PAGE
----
• water policy;
  • water management;
  • economics;
  • social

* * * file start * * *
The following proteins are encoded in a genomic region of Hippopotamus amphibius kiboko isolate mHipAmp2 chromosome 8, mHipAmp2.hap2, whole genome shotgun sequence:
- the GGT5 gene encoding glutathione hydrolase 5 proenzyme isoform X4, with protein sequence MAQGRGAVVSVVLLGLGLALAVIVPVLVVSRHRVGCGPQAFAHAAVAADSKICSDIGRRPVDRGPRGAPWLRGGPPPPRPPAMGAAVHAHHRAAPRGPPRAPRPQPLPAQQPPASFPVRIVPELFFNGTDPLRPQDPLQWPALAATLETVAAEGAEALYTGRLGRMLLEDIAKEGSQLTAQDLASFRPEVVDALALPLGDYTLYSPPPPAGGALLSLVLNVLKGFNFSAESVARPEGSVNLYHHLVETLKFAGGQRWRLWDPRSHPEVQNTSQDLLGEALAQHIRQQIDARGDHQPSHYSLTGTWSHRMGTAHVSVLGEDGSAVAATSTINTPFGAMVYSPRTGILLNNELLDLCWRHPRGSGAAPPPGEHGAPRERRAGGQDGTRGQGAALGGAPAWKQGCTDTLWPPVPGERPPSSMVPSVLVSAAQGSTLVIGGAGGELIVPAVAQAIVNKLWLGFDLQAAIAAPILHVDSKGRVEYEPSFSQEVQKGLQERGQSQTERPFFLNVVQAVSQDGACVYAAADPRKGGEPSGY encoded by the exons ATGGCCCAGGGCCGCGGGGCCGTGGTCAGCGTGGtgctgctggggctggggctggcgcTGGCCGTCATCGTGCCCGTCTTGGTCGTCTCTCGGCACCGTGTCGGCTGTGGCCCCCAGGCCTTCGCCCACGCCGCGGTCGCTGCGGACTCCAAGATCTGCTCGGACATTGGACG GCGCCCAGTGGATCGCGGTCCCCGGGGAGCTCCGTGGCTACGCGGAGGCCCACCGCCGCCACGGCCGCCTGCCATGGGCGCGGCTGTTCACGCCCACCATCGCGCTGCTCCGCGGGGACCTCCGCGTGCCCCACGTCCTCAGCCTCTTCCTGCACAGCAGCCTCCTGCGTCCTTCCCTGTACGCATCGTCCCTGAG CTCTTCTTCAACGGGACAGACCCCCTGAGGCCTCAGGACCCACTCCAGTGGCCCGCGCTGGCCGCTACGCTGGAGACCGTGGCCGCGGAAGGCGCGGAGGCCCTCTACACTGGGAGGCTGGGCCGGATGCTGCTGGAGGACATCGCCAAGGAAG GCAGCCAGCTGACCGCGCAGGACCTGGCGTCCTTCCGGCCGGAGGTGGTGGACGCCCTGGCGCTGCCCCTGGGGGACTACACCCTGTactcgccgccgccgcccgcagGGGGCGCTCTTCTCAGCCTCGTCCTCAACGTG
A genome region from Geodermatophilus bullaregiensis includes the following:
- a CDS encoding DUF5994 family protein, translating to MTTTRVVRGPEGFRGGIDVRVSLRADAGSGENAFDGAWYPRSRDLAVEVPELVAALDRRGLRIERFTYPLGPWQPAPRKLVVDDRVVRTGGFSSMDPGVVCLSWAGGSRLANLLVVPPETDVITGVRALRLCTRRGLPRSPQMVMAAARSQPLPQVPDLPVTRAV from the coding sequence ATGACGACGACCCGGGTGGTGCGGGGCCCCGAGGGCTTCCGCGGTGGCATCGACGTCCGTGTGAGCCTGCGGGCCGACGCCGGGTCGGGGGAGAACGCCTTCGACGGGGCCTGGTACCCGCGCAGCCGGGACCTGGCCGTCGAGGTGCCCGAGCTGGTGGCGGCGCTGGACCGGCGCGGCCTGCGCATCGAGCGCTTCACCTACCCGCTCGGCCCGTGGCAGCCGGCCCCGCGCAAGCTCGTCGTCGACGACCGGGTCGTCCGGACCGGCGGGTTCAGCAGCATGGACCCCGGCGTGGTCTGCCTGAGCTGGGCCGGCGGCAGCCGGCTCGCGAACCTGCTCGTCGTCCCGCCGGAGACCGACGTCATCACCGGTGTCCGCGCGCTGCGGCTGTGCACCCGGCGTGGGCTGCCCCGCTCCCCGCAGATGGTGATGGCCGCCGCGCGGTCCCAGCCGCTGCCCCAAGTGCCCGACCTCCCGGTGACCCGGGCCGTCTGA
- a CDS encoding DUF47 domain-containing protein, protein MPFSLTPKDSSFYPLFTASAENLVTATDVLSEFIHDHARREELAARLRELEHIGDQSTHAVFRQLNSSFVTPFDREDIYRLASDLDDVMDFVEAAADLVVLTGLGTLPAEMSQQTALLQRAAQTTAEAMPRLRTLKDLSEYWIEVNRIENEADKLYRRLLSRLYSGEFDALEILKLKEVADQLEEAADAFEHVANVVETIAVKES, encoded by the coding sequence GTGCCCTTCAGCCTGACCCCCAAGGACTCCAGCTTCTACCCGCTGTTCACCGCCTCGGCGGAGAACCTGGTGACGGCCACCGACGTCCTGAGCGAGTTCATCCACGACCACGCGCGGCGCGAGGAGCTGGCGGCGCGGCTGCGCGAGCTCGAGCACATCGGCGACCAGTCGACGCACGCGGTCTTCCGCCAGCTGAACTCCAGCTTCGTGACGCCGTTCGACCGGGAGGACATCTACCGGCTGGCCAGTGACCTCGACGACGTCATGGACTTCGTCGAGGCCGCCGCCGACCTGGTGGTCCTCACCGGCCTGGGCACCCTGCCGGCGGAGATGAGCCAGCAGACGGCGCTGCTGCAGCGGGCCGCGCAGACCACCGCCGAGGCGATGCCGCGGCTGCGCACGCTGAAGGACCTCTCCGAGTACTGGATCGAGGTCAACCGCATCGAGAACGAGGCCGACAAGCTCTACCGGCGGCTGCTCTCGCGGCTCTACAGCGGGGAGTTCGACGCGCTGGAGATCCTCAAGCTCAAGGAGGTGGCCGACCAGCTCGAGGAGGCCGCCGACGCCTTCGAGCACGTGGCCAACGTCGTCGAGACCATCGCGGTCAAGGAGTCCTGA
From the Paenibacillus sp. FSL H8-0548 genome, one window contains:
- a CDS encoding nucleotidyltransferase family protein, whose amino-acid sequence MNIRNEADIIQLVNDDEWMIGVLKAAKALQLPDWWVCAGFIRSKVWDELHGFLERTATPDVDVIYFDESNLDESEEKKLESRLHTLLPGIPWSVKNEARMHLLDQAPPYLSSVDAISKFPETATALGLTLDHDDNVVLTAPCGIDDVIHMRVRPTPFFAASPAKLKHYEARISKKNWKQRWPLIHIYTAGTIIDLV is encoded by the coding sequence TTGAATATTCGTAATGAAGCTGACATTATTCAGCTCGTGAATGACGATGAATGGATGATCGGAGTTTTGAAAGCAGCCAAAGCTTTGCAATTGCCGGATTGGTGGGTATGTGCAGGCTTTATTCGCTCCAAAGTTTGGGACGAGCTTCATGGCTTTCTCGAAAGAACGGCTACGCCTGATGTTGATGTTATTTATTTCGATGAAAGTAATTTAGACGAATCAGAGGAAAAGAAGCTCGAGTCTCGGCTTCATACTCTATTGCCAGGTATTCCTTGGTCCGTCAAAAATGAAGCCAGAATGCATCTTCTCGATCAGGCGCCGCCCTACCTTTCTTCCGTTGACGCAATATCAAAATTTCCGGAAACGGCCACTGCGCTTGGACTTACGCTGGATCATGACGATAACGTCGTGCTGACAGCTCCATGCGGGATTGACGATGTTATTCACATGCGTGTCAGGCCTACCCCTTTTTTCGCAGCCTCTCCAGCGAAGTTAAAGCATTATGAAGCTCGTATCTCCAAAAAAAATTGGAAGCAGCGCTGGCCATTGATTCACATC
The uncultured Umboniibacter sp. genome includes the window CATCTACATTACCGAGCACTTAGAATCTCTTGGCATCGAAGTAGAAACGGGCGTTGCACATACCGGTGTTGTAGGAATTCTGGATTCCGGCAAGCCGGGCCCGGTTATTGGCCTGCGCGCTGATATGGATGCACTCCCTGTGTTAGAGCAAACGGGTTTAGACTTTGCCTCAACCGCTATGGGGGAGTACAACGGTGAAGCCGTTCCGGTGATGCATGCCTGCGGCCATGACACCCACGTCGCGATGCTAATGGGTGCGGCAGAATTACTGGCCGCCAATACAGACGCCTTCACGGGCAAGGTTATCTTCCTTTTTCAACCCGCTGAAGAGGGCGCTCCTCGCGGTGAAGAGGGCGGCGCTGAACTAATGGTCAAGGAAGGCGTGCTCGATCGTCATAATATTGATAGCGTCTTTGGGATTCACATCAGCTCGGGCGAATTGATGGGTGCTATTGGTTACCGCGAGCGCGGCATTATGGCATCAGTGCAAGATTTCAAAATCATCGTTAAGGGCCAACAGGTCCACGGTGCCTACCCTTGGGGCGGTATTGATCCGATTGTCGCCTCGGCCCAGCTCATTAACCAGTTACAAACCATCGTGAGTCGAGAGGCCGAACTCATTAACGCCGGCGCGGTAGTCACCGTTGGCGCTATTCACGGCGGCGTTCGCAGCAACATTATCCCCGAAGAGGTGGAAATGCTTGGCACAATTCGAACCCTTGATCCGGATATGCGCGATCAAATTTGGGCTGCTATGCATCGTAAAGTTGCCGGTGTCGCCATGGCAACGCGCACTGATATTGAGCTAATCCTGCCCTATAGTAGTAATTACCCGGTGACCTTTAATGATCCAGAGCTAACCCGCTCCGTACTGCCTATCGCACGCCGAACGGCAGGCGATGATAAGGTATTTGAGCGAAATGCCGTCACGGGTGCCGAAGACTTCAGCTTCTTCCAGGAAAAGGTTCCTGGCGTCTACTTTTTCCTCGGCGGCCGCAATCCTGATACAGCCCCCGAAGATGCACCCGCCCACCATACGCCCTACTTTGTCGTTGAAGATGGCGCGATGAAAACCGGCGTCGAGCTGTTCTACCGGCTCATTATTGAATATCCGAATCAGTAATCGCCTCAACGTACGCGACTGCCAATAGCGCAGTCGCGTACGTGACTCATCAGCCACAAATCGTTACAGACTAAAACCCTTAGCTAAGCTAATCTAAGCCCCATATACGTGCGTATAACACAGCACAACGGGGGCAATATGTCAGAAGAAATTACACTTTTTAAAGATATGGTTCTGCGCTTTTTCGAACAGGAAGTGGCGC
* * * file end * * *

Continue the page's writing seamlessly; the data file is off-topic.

ABSTRACT: Sound water resource management requires comparison of benefits and costs. Many of the perceived benefits of water relate to providing instream flow for recreation and endangered fish. These uses have value but no prices to guide resource allocation. Techniques to estimate the dollar values of environmental benefits are presented and illustrated with several case studies. The results of the case studies show that emphasis on minimum instream flow allocates far less than the economically optimum amount of water to instream uses. Studies in Idaho demonstrated that optimum flows that balance benefits and costs can be ten times greater than minimum flows. The economic benefits of preserving public trust resources outweighed the replacement cost of water and power by a factor of fifty in California. While it is important to incorporate public preferences in water resource management, these economic survey techniques provide water managers with information not just on preference but how much the public is willing to pay for as well. This facilitates comparison of the public costs and benefits of instream flows.